Historic West Tampa will get its first craft brewery in a few months, a telltale sign that an emerging neighborhood is about to experience transformational change.
Bay Cannon Beer Co. plans to open in May in a renovated, red brick former theater that has stood at 2106 W. Main St. since 1900. Right now, a cluster of stainless steel fermenter tanks are already in place and work crews are busy with the interior build-out of the tasting room.
With the brewery opening still a few months away, Bay Cannon is already working to establish a presence in the local craft scene. They were among the Tampa breweries who poured samples during a special preview event for the Tampa Bay History Center’s “History by the Pint: Beer and Brewing in Tampa Bay” exhibit.
Since the West Tampa site is not up and running, the Brut IPA and petit tart mango green tea saison that Bay Cannon featured that night were brewed in Gainesville, where lead brewer Joe Simmons previously worked for established names Swamp Head Brewery and First Magnitude Brewing. Co-founder and Chief Operating Officer Matthew Juaire was previously sales manager at 612Brew in Minneapolis.
Juaire says family ties drew him to Florida. He settled in Tampa because it offered a close drive to relatives and the opportunity of a booming craft beer town that still had unmet demand in some neighborhoods.
“I knew Tampa was a fantastic beer town and the demand existed,” Juaire says. “I also knew it was nowhere near a point where growth would be slowing. There’s a lot of room for growth for different smaller models that produce fresh beer.”
The decision to locate in West Tampa, an area where Bay Cannon saw unmet demand, came later.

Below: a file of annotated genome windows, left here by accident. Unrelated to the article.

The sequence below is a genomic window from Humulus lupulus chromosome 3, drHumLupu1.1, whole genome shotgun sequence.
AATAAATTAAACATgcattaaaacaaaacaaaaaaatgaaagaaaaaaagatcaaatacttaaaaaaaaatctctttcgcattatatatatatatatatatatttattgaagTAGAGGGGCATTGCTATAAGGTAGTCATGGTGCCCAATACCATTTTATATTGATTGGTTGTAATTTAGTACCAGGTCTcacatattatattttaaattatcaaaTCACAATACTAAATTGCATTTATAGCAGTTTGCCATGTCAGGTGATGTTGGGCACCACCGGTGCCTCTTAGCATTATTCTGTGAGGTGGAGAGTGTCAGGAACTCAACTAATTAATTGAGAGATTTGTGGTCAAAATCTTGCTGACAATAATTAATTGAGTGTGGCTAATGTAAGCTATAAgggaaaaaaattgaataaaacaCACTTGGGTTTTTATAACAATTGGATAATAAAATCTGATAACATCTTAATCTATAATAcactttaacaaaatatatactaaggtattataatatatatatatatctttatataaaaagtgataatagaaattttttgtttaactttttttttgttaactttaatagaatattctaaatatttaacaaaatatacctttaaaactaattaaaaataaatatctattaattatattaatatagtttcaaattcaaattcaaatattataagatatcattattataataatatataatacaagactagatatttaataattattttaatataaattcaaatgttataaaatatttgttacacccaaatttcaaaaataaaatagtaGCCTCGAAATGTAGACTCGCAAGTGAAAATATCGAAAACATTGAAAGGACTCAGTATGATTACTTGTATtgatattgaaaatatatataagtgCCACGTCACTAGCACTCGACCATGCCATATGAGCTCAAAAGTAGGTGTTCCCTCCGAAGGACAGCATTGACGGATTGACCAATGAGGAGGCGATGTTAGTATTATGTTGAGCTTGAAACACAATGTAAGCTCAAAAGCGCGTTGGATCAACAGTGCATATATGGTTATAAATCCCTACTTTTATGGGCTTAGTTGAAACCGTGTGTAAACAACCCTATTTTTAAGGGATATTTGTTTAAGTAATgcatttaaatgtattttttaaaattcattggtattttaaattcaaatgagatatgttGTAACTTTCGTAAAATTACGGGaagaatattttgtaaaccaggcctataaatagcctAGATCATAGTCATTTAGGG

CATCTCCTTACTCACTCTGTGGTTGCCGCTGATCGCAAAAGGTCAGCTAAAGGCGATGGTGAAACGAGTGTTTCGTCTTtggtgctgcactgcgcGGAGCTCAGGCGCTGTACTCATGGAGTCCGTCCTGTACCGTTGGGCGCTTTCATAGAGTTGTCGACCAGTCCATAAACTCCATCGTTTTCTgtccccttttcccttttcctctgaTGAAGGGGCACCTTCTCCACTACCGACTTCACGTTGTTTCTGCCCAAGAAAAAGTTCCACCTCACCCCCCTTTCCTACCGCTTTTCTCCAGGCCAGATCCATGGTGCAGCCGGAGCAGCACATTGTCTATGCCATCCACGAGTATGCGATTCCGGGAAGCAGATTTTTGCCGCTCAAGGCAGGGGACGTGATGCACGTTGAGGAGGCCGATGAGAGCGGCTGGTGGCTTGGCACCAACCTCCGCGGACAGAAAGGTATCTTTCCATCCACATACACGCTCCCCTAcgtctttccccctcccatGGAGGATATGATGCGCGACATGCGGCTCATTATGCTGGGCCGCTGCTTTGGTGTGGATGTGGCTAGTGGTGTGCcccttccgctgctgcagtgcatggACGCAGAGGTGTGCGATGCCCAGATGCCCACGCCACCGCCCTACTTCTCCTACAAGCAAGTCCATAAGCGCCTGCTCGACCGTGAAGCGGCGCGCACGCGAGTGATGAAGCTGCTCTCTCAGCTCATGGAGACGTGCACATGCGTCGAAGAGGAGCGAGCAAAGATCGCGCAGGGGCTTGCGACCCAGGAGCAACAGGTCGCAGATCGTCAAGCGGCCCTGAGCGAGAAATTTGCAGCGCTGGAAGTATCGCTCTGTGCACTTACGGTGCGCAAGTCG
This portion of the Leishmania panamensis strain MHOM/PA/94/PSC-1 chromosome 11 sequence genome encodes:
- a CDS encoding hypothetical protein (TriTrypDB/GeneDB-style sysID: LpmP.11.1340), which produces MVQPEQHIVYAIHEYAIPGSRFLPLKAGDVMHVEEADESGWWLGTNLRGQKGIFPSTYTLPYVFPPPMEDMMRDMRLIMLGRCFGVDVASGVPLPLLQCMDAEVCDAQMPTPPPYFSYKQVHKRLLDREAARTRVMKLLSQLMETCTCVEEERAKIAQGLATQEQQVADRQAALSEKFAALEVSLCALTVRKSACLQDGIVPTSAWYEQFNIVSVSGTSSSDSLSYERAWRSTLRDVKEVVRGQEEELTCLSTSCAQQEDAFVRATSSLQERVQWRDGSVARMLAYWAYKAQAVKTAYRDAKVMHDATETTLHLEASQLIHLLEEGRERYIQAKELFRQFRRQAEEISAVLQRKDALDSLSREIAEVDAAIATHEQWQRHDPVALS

“Not being from Tampa, we were very unbiased as to what neighborhoods we went into, so we looked everywhere,” Juaire says. “It just looked like there was the most soul in West Tampa.”
In the past, West Tampa was once a booming Cuban cigar factory district and later a bustling black community. More recently, closed businesses and shuttered buildings stretched along West Main Street. In 2015, the City of Tampa determined the 964-acre historic neighborhood was “physically, economically and aesthetically distressed” and established a Community Redevelopment Area to work on revitalization efforts.
Juaire says the area has the feel of a city with its red brick former cigar factories, historic neighborhoods, and industrial district. He sees the wave of redevelopment already underway with artist lofts and studios in renovated cigar factories and expects more businesses to follow.
“It’s pretty typical of what you see in blighted neighborhoods,” he says. “Artists are looking for space as cheap as possible. Beer and coffee follow and more folks follow after that.”
Juaire says there’s already signs of a resurgent business district along West Main Street, thanks to businesses like Maduro Marauders Cigar Lounge and Main Course Tampa, and developers with retail renovation plans. He says he would like Bay Cannon to be an anchor tenant that helps propel the area forward.
“We know the draw a brewery has,” he says. “We understand that and we hope to shepherd folks in, bring some new customer faces to West Tampa and maybe lead some other people to come in and do something cool with these other old buildings.”
While planning to be a part of the West Tampa’s future, the brewery will also celebrate its past. The name Bay Cannon is for the two cannons in front of Plant Hall on the University of Tampa campus. Those once stood at Fort Brooke, the military post that predated Tampa. Henry B. Plant salvaged them to put in front of his Tampa Bay Hotel, which is now Plant Hall.
Juaire says Bay Cannon plans to decorate its tasting room with photographs of historic West Tampa and he is in the process of working to acquire collections.
As for the beer itself, Juaire says they will do everything from mixed fermentation to sour beers and old world brews to new world beers. He says Bay Cannon will have a chef and kitchen, and focus on “more of a flavor experience” that pairs beers with dishes.
“Really in many cases what the craft experience is missing is a purposeful integration with food,” Juaire says. “We want to retrain palates and continue to evolve palates.”
He says they will also push the creative envelope with some bold flavors similar to what Cigar City has done with Hunahpu and other brews and Hidden Springs Ale Works has done with its Berliner Weisse offerings.